“Just yesterday I was like, ‘I made it! Two of Riina's former students were knitting it for me, and they said, ``How about something like this?'' ``This is wonderful, but I would like to do something a little more like this.'' We are having conversations like, ``This is wonderful, but I would like to do something a little more like this.'' I think it would be great to introduce Estonian crafts, so I am researching traditional mitten motifs and having them knit them.''

The traditional Estonian mittens that Yuki showed me were knitted in a way that I don't see them anywhere else, and I felt that they were made over time, something that couldn't be achieved overnight. It seems that six types of mittens have been completed so far. In order to convey tradition and culture, we are basically planning to display them as is, but how about covering some of the white mittens with silver foil to represent the snow in Estonia? I am also consulting with Riina and others. I can't wait to see the patchwork of collaborative efforts weaving memories from the trip take shape.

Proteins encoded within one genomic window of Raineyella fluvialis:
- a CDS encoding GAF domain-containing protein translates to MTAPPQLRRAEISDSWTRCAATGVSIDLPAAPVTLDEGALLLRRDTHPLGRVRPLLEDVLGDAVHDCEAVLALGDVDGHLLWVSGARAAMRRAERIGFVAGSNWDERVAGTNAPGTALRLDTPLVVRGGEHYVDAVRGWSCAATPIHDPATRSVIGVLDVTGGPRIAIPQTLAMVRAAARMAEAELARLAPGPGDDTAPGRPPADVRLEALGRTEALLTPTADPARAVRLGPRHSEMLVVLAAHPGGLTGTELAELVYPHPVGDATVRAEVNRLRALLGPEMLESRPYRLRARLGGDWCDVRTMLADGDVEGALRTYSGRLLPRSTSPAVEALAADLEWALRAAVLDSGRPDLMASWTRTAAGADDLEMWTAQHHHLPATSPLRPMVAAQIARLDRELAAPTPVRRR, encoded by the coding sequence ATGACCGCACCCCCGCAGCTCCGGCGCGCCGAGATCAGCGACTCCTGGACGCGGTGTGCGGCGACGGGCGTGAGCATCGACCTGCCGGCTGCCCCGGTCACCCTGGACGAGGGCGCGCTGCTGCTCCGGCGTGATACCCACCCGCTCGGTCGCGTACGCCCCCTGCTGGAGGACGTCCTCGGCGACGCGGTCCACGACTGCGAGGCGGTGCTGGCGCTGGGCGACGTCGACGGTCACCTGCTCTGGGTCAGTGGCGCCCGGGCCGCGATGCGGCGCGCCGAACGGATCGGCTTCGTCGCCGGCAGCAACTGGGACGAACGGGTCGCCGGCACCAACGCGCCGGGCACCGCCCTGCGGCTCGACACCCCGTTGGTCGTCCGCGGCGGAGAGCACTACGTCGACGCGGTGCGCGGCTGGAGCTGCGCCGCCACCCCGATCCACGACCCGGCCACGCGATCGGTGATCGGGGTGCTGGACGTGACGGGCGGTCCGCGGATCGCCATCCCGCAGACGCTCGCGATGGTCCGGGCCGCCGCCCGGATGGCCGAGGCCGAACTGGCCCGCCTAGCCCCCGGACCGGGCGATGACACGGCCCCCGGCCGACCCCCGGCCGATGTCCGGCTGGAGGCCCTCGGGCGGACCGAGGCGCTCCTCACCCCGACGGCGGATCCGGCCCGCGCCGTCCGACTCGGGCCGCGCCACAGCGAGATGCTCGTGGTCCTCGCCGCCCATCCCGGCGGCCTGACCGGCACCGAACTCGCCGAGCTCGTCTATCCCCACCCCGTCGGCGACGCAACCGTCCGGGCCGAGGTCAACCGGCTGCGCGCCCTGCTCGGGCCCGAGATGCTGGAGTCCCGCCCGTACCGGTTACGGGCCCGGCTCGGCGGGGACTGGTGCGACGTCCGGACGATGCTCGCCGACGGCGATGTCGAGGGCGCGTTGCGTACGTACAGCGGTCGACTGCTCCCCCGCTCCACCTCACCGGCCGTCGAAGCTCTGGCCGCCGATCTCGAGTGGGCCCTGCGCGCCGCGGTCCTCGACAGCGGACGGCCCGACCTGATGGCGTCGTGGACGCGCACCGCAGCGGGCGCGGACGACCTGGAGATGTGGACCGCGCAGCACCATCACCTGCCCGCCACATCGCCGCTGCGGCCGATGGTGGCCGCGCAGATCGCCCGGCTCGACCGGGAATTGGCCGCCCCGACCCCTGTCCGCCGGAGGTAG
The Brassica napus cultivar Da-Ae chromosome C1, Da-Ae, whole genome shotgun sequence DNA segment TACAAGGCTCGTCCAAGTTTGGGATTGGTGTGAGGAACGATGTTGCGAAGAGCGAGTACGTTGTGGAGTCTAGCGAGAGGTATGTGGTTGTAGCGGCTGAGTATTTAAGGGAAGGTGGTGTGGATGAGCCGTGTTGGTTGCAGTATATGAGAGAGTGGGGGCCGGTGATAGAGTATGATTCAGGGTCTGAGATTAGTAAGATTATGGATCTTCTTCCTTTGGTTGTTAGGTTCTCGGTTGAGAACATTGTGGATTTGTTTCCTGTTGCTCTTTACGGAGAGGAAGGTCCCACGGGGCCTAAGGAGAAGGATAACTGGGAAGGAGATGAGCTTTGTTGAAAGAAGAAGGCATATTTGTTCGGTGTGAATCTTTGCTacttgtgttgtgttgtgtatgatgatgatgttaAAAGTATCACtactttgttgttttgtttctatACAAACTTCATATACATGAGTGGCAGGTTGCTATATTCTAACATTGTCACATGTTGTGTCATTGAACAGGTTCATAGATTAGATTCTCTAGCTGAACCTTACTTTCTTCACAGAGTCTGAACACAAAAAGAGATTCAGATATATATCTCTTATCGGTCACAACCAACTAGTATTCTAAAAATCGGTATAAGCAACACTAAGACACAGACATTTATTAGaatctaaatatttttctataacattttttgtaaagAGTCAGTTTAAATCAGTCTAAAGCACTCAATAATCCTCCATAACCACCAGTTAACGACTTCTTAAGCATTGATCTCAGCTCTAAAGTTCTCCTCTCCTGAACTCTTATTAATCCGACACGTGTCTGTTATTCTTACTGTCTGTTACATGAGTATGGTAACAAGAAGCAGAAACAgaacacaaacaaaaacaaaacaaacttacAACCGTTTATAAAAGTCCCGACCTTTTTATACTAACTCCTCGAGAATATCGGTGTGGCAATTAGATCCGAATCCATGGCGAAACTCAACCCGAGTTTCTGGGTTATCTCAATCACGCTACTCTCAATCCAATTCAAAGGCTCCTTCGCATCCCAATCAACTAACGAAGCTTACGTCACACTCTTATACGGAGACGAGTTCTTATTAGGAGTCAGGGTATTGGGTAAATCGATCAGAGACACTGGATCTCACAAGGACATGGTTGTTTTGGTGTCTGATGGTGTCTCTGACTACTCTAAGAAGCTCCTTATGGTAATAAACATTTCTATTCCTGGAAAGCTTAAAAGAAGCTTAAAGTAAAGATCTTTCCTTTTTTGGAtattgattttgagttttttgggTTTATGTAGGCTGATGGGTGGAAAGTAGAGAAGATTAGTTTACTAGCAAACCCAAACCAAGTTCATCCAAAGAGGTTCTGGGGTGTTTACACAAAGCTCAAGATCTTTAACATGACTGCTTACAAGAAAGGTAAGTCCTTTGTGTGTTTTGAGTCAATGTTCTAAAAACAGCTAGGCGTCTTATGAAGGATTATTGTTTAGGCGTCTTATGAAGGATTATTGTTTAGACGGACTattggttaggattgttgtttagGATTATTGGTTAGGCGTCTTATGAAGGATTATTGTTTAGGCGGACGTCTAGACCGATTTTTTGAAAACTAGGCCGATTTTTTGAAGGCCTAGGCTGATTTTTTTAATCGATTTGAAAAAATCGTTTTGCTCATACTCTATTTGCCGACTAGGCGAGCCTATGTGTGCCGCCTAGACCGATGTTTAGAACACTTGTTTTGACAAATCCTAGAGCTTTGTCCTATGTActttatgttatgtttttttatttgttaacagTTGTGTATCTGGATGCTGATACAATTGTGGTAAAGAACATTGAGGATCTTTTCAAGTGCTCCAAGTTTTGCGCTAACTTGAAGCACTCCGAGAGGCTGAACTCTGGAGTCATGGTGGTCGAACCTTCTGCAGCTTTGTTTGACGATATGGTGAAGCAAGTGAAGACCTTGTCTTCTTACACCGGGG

Something that came from a faraway country. What has arrived here over time. Traces of delicate handicrafts that have survived long journeys both geographically and temporally, as well as memories of the lives and thoughts of the people who worked on them. YUKI FUJISAWA's craftsmanship connects and combines fragments of things that actually existed in other places, and reconstructs them as collages and patchwork stories. Maybe it resembled a dream.

However, what is different from the dreams you see while sleeping is that there is a person who creates those dreams. Your dream day doesn't just happen with a wave of a magic wand. There are times when I travel far and get nervous because I might not make it in time, and there are times when things don't go as planned. My head becomes so full of thoughts that I can't sleep and sometimes my eyelids swell.

We all made preparations at our respective stations, where there was almost no light, and we spent fleeting moments together that could be called dream-like, exchanging things with each other, and we managed to get through this, and we will continue to do this. I think so. A dream-like moment may just be a fleeting event. Return to life again. However, as many things change, no matter what happens in the future, no one can take away from you, and it supports you from a deep place.

...I selfishly combined the memories of the lobster shop, which may have been a dream, with the dream-like manufacturing of YUKI FUJISAWA. Even now, as I write this diary, someday I'll feel nostalgic about it, like a dream, like a vision.

The Aran sweater unveiling event in March 2024 is sure to be a dream-like day for everyone.

Words: Yume Nomura

Photo: Masumi Ishida